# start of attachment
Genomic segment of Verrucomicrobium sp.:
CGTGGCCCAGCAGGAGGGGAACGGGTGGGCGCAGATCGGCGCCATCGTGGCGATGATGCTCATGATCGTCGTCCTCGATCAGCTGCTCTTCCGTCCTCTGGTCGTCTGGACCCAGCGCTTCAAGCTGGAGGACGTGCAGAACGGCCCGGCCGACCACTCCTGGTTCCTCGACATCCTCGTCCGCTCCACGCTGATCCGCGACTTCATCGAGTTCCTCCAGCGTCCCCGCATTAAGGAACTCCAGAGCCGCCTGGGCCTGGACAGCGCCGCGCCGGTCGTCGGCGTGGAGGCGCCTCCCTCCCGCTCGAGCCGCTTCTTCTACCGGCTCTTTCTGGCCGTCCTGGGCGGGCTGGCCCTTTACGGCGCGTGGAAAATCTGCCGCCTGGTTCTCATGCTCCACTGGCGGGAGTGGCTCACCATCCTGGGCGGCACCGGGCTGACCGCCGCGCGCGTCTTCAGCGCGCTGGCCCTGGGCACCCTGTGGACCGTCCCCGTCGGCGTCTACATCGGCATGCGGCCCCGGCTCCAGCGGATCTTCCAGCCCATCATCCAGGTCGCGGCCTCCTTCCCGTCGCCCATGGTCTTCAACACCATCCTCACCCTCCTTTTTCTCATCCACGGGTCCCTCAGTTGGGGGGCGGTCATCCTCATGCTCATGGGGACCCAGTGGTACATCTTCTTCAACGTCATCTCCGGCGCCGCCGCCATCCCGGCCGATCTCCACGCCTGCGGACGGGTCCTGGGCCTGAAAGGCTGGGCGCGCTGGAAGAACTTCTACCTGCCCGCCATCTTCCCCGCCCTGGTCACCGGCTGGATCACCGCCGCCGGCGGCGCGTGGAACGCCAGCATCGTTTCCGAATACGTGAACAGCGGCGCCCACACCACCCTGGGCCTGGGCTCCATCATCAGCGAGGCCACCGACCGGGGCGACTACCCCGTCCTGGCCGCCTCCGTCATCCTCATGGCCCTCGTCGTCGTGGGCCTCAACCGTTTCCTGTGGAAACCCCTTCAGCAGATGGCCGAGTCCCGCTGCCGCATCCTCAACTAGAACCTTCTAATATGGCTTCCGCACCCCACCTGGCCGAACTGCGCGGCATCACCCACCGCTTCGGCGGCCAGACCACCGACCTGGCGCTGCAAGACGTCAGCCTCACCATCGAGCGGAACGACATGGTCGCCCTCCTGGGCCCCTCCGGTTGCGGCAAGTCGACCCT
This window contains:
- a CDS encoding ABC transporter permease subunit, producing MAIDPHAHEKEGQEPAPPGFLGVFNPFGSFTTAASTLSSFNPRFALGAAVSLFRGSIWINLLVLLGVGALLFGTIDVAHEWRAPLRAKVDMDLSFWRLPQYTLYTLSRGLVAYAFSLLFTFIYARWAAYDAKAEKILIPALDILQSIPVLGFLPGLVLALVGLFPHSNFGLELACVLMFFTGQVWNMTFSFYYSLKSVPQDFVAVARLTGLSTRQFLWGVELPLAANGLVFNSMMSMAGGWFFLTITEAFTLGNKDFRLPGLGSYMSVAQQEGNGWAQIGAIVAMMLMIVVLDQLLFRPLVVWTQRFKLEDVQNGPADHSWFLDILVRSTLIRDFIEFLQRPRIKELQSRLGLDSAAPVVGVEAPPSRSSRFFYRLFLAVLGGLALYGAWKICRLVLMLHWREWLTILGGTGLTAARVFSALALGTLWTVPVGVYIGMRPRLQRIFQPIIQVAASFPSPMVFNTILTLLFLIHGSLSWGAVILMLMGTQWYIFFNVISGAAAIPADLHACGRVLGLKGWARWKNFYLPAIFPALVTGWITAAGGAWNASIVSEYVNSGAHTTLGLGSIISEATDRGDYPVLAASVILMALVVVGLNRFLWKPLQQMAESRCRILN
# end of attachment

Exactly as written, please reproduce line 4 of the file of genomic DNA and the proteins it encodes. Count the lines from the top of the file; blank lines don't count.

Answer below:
- a CDS encoding ABC transporter permease subunit, producing MAIDPHAHEKEGQEPAPPGFLGVFNPFGSFTTAASTLSSFNPRFALGAAVSLFRGSIWINLLVLLGVGALLFGTIDVAHEWRAPLRAKVDMDLSFWRLPQYTLYTLSRGLVAYAFSLLFTFIYARWAAYDAKAEKILIPALDILQSIPVLGFLPGLVLALVGLFPHSNFGLELACVLMFFTGQVWNMTFSFYYSLKSVPQDFVAVARLTGLSTRQFLWGVELPLAANGLVFNSMMSMAGGWFFLTITEAFTLGNKDFRLPGLGSYMSVAQQEGNGWAQIGAIVAMMLMIVVLDQLLFRPLVVWTQRFKLEDVQNGPADHSWFLDILVRSTLIRDFIEFLQRPRIKELQSRLGLDSAAPVVGVEAPPSRSSRFFYRLFLAVLGGLALYGAWKICRLVLMLHWREWLTILGGTGLTAARVFSALALGTLWTVPVGVYIGMRPRLQRIFQPIIQVAASFPSPMVFNTILTLLFLIHGSLSWGAVILMLMGTQWYIFFNVISGAAAIPADLHACGRVLGLKGWARWKNFYLPAIFPALVTGWITAAGGAWNASIVSEYVNSGAHTTLGLGSIISEATDRGDYPVLAASVILMALVVVGLNRFLWKPLQQMAESRCRILN